Politics of parade
On October 19, North Korea celebrated the 70th anniversary of the Workers’ Party with a military parade at Kim Il Sung Square. After the 25-minute speech by first secretary Kim Jong-un, I spoke with a number of people. First, I met with a North Korean defector who analyzes North Korean affairs. The source, who asked to remain anonymous, said that he was astonished by the speech that contained the word “people” 97 times. He said he’d never heard this expression when he was in the North.
What is Kim Jong-un’s intention? The source has frequent contact with his family in the North and is knowledgeable in the current situation, and considers it “a part of propaganda.” When North Korea declared a quasi state of war after the landmine and shelling incident in August, the authorities had the residents hide in underground tunnels.
After the August 25 agreement, Pyongyang claimed it had pressured the South to remove the loudspeakers and prevented a war without firing a single shot. Residents who were frightened by the event expected a gift for the occasion, so authorities offered flattery instead as they didn’t have the financial means to give out generous gifts.
Another North Korea intelligence specialist recommended paying attention to the air show. The airplane that displayed number 70 and the party flag of a sickle, hammer and brush was an AN-2 propeller plane. It was developed in the Soviet Union 68 years ago in 1947, almost as old as the Workers’ Party. It can be used for sneak attacks by carrying 8 to 12 light infantrymen for guerilla warfare.
According to another source, Pyongyang practiced the air show with AN-2 and other aircrafts since August 25, but jets were not found. While the armed forces get priority in provisions, they don’t seem to have the capacity to operate radar, not to mention aircraft fuel for the practices. So Kim Jong-un has to repeatedly shout out “people.”
A Chinese scholar studying North Korea pointed out that the politics and economics of the parade should be distinguished. The military parade mobilized more than 20,000 soldiers, proof that Kim Jong-un has politically dominated the party, government and military and maintains stable rule. However, the “people” remark presents the issues Kim Jong-un is faced with. In order to maintain power, he has to attain economic growth for stability and secure military strength to maintain security. This is the justification for his parallel pursuit of nuclear arms and economy.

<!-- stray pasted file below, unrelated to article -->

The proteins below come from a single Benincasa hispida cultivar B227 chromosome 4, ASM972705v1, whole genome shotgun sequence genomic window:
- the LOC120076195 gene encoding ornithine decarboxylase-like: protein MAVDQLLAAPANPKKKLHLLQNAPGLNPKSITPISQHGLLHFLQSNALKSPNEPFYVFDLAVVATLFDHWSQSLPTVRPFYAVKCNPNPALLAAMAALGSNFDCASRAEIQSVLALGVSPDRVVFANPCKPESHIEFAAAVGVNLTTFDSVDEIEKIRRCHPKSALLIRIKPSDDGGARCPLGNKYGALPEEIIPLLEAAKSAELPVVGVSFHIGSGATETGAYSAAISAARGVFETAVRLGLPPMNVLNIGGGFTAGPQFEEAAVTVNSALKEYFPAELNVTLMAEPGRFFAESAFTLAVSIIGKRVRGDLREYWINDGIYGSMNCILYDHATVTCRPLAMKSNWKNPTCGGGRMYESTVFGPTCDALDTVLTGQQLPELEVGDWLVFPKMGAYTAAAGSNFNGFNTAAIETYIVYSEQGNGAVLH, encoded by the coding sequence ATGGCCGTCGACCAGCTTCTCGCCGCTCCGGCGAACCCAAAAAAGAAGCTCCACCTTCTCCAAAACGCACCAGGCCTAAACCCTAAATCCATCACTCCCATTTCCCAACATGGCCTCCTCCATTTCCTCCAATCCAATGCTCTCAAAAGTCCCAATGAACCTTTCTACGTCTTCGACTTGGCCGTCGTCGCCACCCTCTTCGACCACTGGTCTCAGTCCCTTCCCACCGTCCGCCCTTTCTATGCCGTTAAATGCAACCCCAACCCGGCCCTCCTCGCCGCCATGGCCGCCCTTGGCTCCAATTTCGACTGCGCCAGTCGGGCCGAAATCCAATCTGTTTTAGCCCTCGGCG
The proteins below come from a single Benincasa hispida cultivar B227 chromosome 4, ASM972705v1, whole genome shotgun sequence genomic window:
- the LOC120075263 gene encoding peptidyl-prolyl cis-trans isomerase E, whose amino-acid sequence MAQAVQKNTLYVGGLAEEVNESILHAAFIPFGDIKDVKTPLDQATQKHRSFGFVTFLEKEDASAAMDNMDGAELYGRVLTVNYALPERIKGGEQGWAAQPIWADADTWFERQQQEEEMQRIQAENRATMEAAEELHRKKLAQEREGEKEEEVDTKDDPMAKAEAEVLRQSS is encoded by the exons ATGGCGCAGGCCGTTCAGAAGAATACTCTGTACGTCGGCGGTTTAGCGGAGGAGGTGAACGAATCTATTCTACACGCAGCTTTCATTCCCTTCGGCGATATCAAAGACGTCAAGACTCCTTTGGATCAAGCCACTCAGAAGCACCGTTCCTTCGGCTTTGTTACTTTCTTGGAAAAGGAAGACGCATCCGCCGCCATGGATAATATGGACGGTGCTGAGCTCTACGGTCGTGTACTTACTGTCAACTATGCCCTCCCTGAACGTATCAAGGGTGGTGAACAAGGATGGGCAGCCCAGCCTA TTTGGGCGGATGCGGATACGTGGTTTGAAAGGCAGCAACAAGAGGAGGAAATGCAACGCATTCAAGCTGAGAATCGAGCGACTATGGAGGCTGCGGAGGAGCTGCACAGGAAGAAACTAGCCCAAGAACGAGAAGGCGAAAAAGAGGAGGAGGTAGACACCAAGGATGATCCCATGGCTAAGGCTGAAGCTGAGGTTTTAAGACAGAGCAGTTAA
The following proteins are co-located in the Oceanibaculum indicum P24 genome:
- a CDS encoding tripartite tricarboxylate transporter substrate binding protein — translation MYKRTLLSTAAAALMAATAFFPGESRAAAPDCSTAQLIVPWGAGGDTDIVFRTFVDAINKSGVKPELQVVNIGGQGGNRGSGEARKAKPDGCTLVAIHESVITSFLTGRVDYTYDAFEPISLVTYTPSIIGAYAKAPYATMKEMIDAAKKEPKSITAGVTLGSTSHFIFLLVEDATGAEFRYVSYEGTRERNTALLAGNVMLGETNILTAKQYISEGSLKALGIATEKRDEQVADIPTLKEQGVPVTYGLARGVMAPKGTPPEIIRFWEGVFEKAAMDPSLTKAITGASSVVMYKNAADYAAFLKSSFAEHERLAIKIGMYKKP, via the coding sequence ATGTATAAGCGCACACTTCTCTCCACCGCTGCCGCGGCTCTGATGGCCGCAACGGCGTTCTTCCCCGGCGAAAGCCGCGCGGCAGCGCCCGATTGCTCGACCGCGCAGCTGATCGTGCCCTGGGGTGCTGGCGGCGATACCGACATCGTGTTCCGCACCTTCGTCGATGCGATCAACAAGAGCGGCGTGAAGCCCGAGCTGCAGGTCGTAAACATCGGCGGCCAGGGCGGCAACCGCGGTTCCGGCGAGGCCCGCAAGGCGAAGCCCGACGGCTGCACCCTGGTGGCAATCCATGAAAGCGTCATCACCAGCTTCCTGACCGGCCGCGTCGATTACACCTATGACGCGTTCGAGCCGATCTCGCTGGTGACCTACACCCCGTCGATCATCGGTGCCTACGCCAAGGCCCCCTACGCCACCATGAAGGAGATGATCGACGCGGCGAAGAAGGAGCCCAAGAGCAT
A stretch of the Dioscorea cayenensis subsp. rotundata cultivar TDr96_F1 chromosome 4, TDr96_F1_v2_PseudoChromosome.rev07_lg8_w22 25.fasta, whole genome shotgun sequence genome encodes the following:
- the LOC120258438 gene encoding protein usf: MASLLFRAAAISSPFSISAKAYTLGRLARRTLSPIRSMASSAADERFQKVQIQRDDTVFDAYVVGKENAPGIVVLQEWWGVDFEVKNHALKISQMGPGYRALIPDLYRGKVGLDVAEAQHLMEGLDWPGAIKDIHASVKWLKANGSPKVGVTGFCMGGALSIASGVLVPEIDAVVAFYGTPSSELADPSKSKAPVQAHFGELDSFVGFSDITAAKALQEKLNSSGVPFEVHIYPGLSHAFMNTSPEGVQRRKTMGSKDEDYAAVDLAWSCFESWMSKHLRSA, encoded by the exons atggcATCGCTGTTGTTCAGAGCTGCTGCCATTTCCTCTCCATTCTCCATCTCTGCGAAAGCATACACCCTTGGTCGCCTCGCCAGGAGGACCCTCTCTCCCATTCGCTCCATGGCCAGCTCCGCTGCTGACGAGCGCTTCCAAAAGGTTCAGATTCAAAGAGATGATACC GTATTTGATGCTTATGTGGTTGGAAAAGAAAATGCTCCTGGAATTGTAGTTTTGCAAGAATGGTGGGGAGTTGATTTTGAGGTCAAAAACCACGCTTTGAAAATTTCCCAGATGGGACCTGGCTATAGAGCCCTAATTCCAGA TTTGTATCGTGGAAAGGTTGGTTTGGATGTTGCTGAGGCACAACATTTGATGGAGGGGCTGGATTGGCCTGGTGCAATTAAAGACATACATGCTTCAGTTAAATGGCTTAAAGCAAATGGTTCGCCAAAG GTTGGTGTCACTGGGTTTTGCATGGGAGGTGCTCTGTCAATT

Kim did not mention “nuclear program” in the speech, but that doesn’t mean the nuclear issue has been resolved. However, it also means few countries will invest in North Korea as long as it threatens the world with nuclear weapons.
Moreover, there are no signs of a resolution of nuclear tension. Chinese diplomats say the United States lacks energy, China lacks motivation, Korea lacks competency and North Korea lacks trust. However, he said that problems arise from a common misunderstanding that North Korean’s problem is only about the nuclear program. Many fail to notice that Kim Jong-un has to focus on the economy as much as nuclear weapons in order to maintain power. So, North Korean nuclear issues may be a problem for the United States, but South Korea should think differently. South Korea needs to reach out to North Korea, a partner for peace, stability and reunification of the Korean Peninsula. It is reasonable to discuss nuclear issues once the economic situation improves.
To address urgent economic issues, Kim Jong-un has to ask Korea for help, other than China. There are many win-win opportunities, such as the Kaesong Industrial Complex expansion, a second industrial complex project and investment in infrastructure such as railways.
President Park Geun-hye is visiting the United States. She needs to discuss strategies to induce North Korea’s changes based on politics and economics for peace and stability in the Korean Peninsula.
JoongAng Ilbo, Oct. 15, Page 32
*The author is an editorial writer of the JoongAng Ilbo.
by Chae In-taek